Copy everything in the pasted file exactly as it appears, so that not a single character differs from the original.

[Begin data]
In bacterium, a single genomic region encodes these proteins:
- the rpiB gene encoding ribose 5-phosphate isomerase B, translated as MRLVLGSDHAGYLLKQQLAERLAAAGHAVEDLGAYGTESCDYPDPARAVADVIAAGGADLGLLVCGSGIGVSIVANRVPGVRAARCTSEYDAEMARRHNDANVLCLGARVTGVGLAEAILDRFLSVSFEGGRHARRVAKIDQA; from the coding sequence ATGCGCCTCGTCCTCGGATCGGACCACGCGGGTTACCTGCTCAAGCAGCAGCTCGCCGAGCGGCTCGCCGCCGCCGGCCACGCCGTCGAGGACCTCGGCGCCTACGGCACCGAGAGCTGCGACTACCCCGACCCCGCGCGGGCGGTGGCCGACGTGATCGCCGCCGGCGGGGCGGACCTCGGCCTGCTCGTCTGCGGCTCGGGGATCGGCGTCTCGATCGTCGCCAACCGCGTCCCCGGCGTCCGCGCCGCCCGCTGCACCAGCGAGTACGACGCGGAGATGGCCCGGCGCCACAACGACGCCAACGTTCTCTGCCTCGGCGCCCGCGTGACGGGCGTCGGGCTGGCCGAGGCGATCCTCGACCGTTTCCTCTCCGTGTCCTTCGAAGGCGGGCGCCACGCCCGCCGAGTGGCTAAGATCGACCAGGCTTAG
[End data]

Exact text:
In bacterium, a single genomic region encodes these proteins:
- the rpiB gene encoding ribose 5-phosphate isomerase B, translated as MRLVLGSDHAGYLLKQQLAERLAAAGHAVEDLGAYGTESCDYPDPARAVADVIAAGGADLGLLVCGSGIGVSIVANRVPGVRAARCTSEYDAEMARRHNDANVLCLGARVTGVGLAEAILDRFLSVSFEGGRHARRVAKIDQA; from the coding sequence ATGCGCCTCGTCCTCGGATCGGACCACGCGGGTTACCTGCTCAAGCAGCAGCTCGCCGAGCGGCTCGCCGCCGCCGGCCACGCCGTCGAGGACCTCGGCGCCTACGGCACCGAGAGCTGCGACTACCCCGACCCCGCGCGGGCGGTGGCCGACGTGATCGCCGCCGGCGGGGCGGACCTCGGCCTGCTCGTCTGCGGCTCGGGGATCGGCGTCTCGATCGTCGCCAACCGCGTCCCCGGCGTCCGCGCCGCCCGCTGCACCAGCGAGTACGACGCGGAGATGGCCCGGCGCCACAACGACGCCAACGTTCTCTGCCTCGGCGCCCGCGTGACGGGCGTCGGGCTGGCCGAGGCGATCCTCGACCGTTTCCTCTCCGTGTCCTTCGAAGGCGGGCGCCACGCCCGCCGAGTGGCTAAGATCGACCAGGCTTAG